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What Causes Sudden Knee Buckling?


What causes a knee to just give-out. Patients come to me all the time and they say they weren't doing anything in particular, but the knee just gave-way. The most common explanation for that is something we call quad release. You know, the Quadricep is your thigh muscle. Quadriceps support the knee and obviously your leg when you're walking. What happens is your body may, even on a subconscious level, feels pain somewhere - maybe it's in your knee, and it actually turns off your quad muscle to prevent further pain and further injury.

Now it's supposed to be a protective mechanism, but if your leg gives way and you fall to the ground, it could also cause injury. If your leg is giving way on a routine basis, you probably need to get it checked out before you fall. Some of the common reasons for knee pain that can cause the knee to give way include meniscus tear, arthritis, ligament injury or it could just be a random event.

Unstable Knee and Arthritis

When patients present with an unstable knee, there are two basic ways to look at joint instability. From a surgeon's standpoint, an truly unstable knee is  a knee which has a ligament tear or rupture and is structurally unstable during exam. No all patient's that experience knee-buckling have a structurally unstable knee. Even with all knee ligament structure intact, a patient may experience a sense that the knee joint buckles or gives way. This can happen at random and often unexpected times whether walking down the street, getting out of a car, or just standing up.

When this happens in adults, we have to consider if this phenomenon is related to knee arthritis. Sometimes when dealing with arthritis of the knee joint, a damages and sensitive area of bone can cause pain and trigger this "knee buckling" experience.

How Arthritis Causes Knee Buckling

The analogy that I like to use, which I think makes the most sense to patients, is imagine you're walking barefoot on the beach or across the floor, and there was a broken seashell or piece of glass on the floor and you were about to step on it. What happens within a split second before you ever realize what happens is that you almost stumble or potentially fall. Somebody may look at you and ask, "What happened? What did you do?". And you realize at that point that you almost stepped on something sharp.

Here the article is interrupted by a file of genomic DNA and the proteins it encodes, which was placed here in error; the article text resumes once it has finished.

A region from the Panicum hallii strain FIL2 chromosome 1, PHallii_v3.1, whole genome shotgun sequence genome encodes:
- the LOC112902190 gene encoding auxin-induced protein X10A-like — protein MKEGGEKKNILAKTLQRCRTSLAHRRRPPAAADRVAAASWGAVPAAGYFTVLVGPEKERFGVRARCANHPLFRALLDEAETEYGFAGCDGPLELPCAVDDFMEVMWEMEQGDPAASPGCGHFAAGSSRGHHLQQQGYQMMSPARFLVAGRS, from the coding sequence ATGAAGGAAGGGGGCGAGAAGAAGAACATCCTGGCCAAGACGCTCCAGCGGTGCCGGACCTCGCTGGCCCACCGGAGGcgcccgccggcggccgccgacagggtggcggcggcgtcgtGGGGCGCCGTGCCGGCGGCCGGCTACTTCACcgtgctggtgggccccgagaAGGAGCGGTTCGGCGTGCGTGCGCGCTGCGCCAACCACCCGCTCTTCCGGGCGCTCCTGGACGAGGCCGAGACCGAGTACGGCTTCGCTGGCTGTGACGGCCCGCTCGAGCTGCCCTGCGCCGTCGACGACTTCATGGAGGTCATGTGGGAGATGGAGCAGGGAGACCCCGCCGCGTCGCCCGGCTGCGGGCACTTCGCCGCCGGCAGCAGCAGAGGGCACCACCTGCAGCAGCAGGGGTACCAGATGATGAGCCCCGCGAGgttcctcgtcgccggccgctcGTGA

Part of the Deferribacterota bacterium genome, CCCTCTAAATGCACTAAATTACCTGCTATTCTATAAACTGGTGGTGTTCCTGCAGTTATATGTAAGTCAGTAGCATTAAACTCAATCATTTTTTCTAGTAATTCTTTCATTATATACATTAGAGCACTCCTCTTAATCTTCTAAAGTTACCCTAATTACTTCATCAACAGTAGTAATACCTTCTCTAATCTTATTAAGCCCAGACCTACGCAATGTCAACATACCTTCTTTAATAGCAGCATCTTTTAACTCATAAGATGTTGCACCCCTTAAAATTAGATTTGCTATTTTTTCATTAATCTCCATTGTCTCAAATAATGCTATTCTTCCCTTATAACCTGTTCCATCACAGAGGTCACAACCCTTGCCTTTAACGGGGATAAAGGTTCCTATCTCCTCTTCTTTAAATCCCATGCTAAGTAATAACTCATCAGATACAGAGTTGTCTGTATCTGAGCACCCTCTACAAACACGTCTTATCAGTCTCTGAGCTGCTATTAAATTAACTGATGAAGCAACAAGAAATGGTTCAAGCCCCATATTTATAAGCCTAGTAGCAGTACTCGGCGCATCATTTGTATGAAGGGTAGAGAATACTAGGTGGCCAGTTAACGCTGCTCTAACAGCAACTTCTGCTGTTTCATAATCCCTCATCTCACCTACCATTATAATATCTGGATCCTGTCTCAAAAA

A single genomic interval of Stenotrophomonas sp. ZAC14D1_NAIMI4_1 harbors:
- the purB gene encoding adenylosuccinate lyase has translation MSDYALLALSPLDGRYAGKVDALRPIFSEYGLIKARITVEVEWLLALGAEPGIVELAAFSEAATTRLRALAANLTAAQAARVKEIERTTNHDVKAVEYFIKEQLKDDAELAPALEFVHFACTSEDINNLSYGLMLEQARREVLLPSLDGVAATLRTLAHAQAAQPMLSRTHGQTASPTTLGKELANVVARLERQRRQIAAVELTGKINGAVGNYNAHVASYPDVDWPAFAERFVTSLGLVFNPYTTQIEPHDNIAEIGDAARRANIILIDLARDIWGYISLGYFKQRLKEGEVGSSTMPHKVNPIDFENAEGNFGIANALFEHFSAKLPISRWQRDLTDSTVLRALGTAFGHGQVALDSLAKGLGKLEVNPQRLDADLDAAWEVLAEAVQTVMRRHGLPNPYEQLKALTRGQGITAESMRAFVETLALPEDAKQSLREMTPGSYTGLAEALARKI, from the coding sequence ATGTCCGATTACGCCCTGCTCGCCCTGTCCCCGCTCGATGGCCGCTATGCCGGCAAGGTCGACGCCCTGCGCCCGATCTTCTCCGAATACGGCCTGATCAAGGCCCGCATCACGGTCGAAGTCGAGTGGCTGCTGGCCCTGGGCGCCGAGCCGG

This same sort of thing happens in your brain when you move or twist or bend your knee in a way where the arthritic or damaged bone surface is touched or triggered. What has happened is your brain has realized that sharp thing on the ground - the sharp piece of glass or seashell. When you put weight on your heel or on your foot, your body senses that risk to your body. Sometimes before you shift your entire weight and muscle strength onto that leg, your body reflexively shuts off the muscle so you don't put your full weight on the leg.

Again, the same thing can happen to the knee when you have arthritis. What can happen if bone is sitting against bone, when you bend your knee, some of those damaged or sensitive surfaces can touch. That pain reflex goes directly to your brain. The brain tells your muscle to shut off to protect your joint and, thus, gives you a sense of instability or "giving-out" in your knee.

What Can Help Knee Buckling

You can strengthen the muscles supporting the knee joint and that may lessen the frequency this happening. Some people have found that a brace is also sometimes helpful. Most benefits of bracing a likely due to our sense of proprioception. Propioception is basically a pressure sense on the skin. When a brace provides this 'sense of pressure' around your knee, and it may make you more or less likely to have that knee buckle or give-way sensation. Since there are so many variables, It is always best to discuss the option of bracing with a qualified health professional.

While there's very little downside to using a neoprene knee sleeve, it is not a guaranteed fix and obviously doesn't correct anything that may be wrong within the knee joint. If experiencing frequent and/or unpredictable joint instability, a cane or walker can also be used to improve stability and decrease the risk of falling.

When to See Your Doctor

If any joint buckling or instability is happening on a regular basis and/or associated with pain - it is important to discuss the causes and possible treatments with a qualified health professional. Even incidental knee buckling can increase risk of fall and injury. Contact Dr. Cory Calendine today if you have further questions or concern (615) 791-2630

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Cory Calendine, MD is an Orthopaedic Surgeon and founding partner of the Bone and Joint Institute of Tennessee at Williamson County Hospital in Franklin, TN. Dr. Calendine is an expert in Joint Replacement, specializing in Hip and Knee Surgery. From diagnosis through treatment, the Orthopaedic Surgical experts at the Bone and Joint Institute use the latest techniques and technology to improve care for people with musculoskeletal problems. For more information, please contact our office or schedule your appointment today.  

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